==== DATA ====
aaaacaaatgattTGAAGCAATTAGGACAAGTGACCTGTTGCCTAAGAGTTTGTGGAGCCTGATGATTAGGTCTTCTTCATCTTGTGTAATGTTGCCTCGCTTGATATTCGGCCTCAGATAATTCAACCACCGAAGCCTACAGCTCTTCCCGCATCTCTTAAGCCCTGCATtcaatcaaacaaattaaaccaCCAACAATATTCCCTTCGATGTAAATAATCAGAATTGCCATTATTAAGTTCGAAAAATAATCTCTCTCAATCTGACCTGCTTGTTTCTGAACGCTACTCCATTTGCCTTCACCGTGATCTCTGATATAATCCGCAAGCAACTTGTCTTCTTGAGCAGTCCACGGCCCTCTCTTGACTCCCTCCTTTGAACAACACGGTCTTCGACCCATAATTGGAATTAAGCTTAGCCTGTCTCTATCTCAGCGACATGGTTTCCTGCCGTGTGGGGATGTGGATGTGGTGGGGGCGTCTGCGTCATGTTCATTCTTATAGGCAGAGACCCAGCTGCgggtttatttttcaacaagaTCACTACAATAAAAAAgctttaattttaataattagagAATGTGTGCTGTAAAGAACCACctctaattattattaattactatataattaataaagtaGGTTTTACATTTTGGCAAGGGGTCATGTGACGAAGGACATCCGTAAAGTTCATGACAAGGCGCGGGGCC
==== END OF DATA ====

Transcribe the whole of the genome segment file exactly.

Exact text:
aaaacaaatgattTGAAGCAATTAGGACAAGTGACCTGTTGCCTAAGAGTTTGTGGAGCCTGATGATTAGGTCTTCTTCATCTTGTGTAATGTTGCCTCGCTTGATATTCGGCCTCAGATAATTCAACCACCGAAGCCTACAGCTCTTCCCGCATCTCTTAAGCCCTGCATtcaatcaaacaaattaaaccaCCAACAATATTCCCTTCGATGTAAATAATCAGAATTGCCATTATTAAGTTCGAAAAATAATCTCTCTCAATCTGACCTGCTTGTTTCTGAACGCTACTCCATTTGCCTTCACCGTGATCTCTGATATAATCCGCAAGCAACTTGTCTTCTTGAGCAGTCCACGGCCCTCTCTTGACTCCCTCCTTTGAACAACACGGTCTTCGACCCATAATTGGAATTAAGCTTAGCCTGTCTCTATCTCAGCGACATGGTTTCCTGCCGTGTGGGGATGTGGATGTGGTGGGGGCGTCTGCGTCATGTTCATTCTTATAGGCAGAGACCCAGCTGCgggtttatttttcaacaagaTCACTACAATAAAAAAgctttaattttaataattagagAATGTGTGCTGTAAAGAACCACctctaattattattaattactatataattaataaagtaGGTTTTACATTTTGGCAAGGGGTCATGTGACGAAGGACATCCGTAAAGTTCATGACAAGGCGCGGGGCC